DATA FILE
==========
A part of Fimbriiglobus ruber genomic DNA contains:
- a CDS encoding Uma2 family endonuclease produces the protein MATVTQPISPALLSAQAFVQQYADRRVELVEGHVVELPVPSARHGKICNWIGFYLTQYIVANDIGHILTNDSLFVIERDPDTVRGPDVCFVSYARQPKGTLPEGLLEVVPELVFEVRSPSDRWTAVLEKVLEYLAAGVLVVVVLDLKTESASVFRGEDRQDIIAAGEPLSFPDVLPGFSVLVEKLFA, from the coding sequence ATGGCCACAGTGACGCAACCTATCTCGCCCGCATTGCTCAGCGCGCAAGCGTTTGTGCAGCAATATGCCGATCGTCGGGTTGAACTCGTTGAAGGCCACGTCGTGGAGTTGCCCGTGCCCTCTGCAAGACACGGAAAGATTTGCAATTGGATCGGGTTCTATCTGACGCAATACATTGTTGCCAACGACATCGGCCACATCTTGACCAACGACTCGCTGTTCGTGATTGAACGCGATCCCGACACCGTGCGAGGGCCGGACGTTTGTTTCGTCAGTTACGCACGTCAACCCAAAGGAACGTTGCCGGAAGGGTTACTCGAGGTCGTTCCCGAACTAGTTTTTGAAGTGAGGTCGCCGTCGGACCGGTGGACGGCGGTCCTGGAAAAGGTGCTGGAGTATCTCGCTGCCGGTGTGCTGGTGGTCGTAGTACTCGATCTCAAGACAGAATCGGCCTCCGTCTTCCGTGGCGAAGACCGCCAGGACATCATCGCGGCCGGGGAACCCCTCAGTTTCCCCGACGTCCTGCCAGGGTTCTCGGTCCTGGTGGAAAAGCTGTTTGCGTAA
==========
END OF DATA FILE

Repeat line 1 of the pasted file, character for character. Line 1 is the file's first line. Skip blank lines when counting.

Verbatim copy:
A part of Fimbriiglobus ruber genomic DNA contains: